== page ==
2. Please enlighten us - what wonderful tech is in use now? How are the naturally aspirated, carburated, OHV cam-in-block pushrod V-8s of today technology different from the ....naturaly aspirated, carburated, OHV cam-in-block pushrod V-8s of today?

ever heard of metallurgy, casting technology, machining technology, computer aided head/cam/block design, or header design? intake harmonics? spring harmonics?

a big block car from the 60's on 60's tech would get destroyed.



The only thing the stuff you list does is make it slightly easier to build an engine. It doesn't change the laws of physics, or what a pushrod engine can do. A modern Cup engine cranks out less than700 horses - a race tuned hemi at least 800 - and no restrictor plate. You fail.


WRONG !!!! a Modern cup engine is about 850 hp and 9,000+ rpm. pretty good for a 358 ci engine on a carb with pushrods they have not been at 700 since the late 80's .

That said I was gonna leave this alone but . I like real 60-70's cup cars for appearance and the show as well as the drivers the COT completely lost me as a fan. they have been trying for 45 years to take innovation out of the sport. They opened a Hall of fame and did not even include the greatest crew chief on the ballot. Nascar needs an overhaul again. That said they will survive, they survived the 70's gas shortage when they wanted to end racing. the manufacturers have pulled out at least twice before . I only watch the start and the last 20-30 laps anyway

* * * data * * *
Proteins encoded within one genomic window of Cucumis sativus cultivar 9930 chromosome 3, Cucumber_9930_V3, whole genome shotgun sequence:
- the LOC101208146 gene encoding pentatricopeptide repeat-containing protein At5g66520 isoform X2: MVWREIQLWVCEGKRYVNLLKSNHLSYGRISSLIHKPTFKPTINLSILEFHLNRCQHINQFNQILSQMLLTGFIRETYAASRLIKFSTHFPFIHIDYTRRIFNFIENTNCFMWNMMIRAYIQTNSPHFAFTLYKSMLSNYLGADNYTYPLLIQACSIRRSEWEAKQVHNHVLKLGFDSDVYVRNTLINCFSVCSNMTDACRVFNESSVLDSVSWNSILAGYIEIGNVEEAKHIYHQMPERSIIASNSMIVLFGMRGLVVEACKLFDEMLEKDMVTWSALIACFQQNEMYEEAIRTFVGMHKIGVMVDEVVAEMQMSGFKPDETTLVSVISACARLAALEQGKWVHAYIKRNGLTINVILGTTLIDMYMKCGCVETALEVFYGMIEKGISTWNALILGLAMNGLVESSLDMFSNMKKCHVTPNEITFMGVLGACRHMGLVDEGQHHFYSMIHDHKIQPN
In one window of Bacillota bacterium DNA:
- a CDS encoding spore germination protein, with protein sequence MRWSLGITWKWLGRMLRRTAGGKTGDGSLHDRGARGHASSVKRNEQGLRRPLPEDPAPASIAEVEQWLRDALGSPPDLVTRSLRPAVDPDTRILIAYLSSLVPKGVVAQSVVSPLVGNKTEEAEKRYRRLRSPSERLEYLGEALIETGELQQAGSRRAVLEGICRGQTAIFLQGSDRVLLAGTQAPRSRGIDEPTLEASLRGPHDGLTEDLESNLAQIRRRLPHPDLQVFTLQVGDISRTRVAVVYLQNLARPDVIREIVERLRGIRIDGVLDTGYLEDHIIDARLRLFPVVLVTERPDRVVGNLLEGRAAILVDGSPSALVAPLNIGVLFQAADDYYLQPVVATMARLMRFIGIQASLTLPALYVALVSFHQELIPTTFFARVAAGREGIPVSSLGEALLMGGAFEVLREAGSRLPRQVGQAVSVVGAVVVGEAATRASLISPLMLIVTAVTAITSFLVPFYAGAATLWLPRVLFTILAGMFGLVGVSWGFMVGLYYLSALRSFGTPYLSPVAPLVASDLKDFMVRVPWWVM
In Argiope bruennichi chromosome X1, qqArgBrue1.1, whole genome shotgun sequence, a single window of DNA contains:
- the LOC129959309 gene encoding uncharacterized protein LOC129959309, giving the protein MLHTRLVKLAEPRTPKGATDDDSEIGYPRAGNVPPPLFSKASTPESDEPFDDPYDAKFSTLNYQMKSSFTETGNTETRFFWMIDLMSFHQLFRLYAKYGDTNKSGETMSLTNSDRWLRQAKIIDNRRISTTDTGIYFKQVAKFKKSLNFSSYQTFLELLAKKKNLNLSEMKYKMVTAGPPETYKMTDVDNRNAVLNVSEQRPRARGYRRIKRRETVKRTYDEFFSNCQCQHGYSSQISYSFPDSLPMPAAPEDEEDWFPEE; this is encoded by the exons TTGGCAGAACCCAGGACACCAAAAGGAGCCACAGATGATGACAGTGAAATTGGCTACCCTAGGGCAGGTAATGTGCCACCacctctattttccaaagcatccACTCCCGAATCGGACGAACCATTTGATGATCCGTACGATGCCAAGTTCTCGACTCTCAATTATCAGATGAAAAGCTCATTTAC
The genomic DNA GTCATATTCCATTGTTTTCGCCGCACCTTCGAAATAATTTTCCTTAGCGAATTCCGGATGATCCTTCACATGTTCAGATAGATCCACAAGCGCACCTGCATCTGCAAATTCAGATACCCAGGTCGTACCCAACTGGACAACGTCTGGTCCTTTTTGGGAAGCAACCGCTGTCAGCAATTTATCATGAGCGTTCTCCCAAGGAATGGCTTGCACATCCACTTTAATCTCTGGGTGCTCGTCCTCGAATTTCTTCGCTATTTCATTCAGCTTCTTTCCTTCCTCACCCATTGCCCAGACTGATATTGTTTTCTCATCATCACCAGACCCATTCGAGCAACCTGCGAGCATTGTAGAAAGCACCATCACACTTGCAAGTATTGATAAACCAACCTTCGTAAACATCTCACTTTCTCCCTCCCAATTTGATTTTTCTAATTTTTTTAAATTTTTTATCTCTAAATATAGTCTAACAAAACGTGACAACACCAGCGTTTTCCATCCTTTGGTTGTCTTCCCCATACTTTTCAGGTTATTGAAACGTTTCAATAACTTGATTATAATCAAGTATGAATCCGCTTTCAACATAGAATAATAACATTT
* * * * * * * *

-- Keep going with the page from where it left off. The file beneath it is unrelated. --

Link Posted: 10/17/2009 6:47:00 AM EST
Originally Posted By CessnaDriver:
Originally Posted By SamColt:
Originally Posted By Cypher15:

Originally Posted By scootr29:
Anybody notice how the COT does not track in a straight line?...they look like my parents weiner dog running..the back legs are not in line with the front legs....I think seeing the COT dog track down the straightaway is stupid.


optical illusion? the cars push like a mother fucker and get loose way too easily. the COT FAILED completely at what it was supposed to.


in terms of engine tech. a 60's era small block can not do what these engines are doing. theyd explode real quick.


no optical illlusion. The teams figured out that if they crab walk the cars down the striaght aways they're getting more down force and air across the rear wing. Apparently NASCAR is going to address it for 2010.


Just what they need, more rules to fuck it up even more than they already have. Not as fun to watch as it used to be. Just like the Red Bull Air Races, so many dumbass rules a guy can hardly fly the course anymore without getting a penalty.